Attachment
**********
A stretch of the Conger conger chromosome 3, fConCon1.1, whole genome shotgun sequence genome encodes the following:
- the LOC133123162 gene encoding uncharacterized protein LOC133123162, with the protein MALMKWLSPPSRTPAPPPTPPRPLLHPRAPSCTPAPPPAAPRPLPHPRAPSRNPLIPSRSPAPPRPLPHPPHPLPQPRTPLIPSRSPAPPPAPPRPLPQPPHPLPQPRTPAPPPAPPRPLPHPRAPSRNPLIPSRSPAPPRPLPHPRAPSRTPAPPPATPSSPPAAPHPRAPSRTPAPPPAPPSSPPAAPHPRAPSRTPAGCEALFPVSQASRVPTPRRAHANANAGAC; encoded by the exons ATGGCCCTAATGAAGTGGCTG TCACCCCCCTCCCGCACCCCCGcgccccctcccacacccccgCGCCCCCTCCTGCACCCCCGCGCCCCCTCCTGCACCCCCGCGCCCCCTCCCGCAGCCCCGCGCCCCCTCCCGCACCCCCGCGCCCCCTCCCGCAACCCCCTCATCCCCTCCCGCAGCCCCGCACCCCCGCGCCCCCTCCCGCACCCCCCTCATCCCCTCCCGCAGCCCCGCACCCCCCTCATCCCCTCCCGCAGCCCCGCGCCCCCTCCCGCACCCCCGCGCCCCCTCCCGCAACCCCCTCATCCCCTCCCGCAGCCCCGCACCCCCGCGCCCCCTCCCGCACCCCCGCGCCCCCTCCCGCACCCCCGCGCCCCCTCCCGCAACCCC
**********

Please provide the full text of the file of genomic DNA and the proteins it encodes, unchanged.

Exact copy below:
A stretch of the Conger conger chromosome 3, fConCon1.1, whole genome shotgun sequence genome encodes the following:
- the LOC133123162 gene encoding uncharacterized protein LOC133123162, with the protein MALMKWLSPPSRTPAPPPTPPRPLLHPRAPSCTPAPPPAAPRPLPHPRAPSRNPLIPSRSPAPPRPLPHPPHPLPQPRTPLIPSRSPAPPPAPPRPLPQPPHPLPQPRTPAPPPAPPRPLPHPRAPSRNPLIPSRSPAPPRPLPHPRAPSRTPAPPPATPSSPPAAPHPRAPSRTPAPPPAPPSSPPAAPHPRAPSRTPAGCEALFPVSQASRVPTPRRAHANANAGAC; encoded by the exons ATGGCCCTAATGAAGTGGCTG TCACCCCCCTCCCGCACCCCCGcgccccctcccacacccccgCGCCCCCTCCTGCACCCCCGCGCCCCCTCCTGCACCCCCGCGCCCCCTCCCGCAGCCCCGCGCCCCCTCCCGCACCCCCGCGCCCCCTCCCGCAACCCCCTCATCCCCTCCCGCAGCCCCGCACCCCCGCGCCCCCTCCCGCACCCCCCTCATCCCCTCCCGCAGCCCCGCACCCCCCTCATCCCCTCCCGCAGCCCCGCGCCCCCTCCCGCACCCCCGCGCCCCCTCCCGCAACCCCCTCATCCCCTCCCGCAGCCCCGCACCCCCGCGCCCCCTCCCGCACCCCCGCGCCCCCTCCCGCACCCCCGCGCCCCCTCCCGCAACCCC